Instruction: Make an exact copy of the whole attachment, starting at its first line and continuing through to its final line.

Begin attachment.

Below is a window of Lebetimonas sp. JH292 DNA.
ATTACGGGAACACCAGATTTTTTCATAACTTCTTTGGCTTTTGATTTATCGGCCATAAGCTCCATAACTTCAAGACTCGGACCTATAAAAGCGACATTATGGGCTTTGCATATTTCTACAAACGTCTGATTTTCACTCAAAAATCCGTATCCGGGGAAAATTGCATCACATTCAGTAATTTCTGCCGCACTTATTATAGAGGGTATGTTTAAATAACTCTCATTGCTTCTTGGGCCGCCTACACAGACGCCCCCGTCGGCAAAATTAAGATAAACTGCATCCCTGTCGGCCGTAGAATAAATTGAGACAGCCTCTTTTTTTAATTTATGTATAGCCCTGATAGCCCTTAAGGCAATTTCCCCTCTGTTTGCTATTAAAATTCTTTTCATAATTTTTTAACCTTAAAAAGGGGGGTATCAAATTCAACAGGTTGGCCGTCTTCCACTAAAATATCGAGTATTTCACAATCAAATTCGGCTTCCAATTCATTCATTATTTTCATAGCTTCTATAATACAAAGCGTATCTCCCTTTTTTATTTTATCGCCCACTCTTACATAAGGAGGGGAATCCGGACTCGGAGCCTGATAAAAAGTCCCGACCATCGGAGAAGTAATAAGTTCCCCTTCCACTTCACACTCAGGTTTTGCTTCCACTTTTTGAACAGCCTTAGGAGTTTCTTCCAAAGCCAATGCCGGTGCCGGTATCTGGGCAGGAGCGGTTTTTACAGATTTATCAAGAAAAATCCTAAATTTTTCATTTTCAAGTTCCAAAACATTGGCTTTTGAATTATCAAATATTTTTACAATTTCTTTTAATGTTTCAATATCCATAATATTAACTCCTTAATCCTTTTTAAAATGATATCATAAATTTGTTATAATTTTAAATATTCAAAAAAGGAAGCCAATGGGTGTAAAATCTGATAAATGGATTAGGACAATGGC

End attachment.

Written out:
Below is a window of Lebetimonas sp. JH292 DNA.
ATTACGGGAACACCAGATTTTTTCATAACTTCTTTGGCTTTTGATTTATCGGCCATAAGCTCCATAACTTCAAGACTCGGACCTATAAAAGCGACATTATGGGCTTTGCATATTTCTACAAACGTCTGATTTTCACTCAAAAATCCGTATCCGGGGAAAATTGCATCACATTCAGTAATTTCTGCCGCACTTATTATAGAGGGTATGTTTAAATAACTCTCATTGCTTCTTGGGCCGCCTACACAGACGCCCCCGTCGGCAAAATTAAGATAAACTGCATCCCTGTCGGCCGTAGAATAAATTGAGACAGCCTCTTTTTTTAATTTATGTATAGCCCTGATAGCCCTTAAGGCAATTTCCCCTCTGTTTGCTATTAAAATTCTTTTCATAATTTTTTAACCTTAAAAAGGGGGGTATCAAATTCAACAGGTTGGCCGTCTTCCACTAAAATATCGAGTATTTCACAATCAAATTCGGCTTCCAATTCATTCATTATTTTCATAGCTTCTATAATACAAAGCGTATCTCCCTTTTTTATTTTATCGCCCACTCTTACATAAGGAGGGGAATCCGGACTCGGAGCCTGATAAAAAGTCCCGACCATCGGAGAAGTAATAAGTTCCCCTTCCACTTCACACTCAGGTTTTGCTTCCACTTTTTGAACAGCCTTAGGAGTTTCTTCCAAAGCCAATGCCGGTGCCGGTATCTGGGCAGGAGCGGTTTTTACAGATTTATCAAGAAAAATCCTAAATTTTTCATTTTCAAGTTCCAAAACATTGGCTTTTGAATTATCAAATATTTTTACAATTTCTTTTAATGTTTCAATATCCATAATATTAACTCCTTAATCCTTTTTAAAATGATATCATAAATTTGTTATAATTTTAAATATTCAAAAAAGGAAGCCAATGGGTGTAAAATCTGATAAATGGATTAGGACAATGGC